Proceedings of the American Catholic Philosophical Association 76:153-164 (2002)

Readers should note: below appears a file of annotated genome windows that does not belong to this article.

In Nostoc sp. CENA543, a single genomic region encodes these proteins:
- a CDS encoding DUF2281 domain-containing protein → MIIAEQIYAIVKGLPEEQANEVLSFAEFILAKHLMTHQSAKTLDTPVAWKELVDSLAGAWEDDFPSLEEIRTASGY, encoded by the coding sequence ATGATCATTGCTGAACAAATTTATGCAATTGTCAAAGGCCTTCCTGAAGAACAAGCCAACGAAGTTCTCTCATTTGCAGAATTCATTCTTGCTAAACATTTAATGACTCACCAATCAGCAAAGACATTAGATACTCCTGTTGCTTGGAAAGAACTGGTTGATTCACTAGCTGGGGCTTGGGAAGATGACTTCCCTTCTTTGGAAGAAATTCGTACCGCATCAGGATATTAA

Nearly all attempts to include Aquinas among the class of divine command theorists have focused on two kinds of texts: those exhibiting Aquinas’s treatment of the apparent immoralities of the patriarchs (e.g., Abraham’s intention to kill Isaac), and those pertaining to Aquinas’s discussion of the divine will. In the present paper, I lay out a third approach unrelated to these two. I argue that Aquinas’s explicit endorsement of one ethical proposition as self-evident throughout his writings is sufficient justification to include Aquinas among the class of divine command theorists. I examine Aquinas’s persistent contention that the proposition “the commands of God are to be obeyed” is a self-evident or per se nota proposition of ethical reasoning, and I then trace Aquinas’s appeals to it in the Sentences commentary, De Veritate, and Quodlibet 3. I conclude with a discussion of passages where Aquinas argues that the experience of moral necessity or obligation requires reference to divine commands
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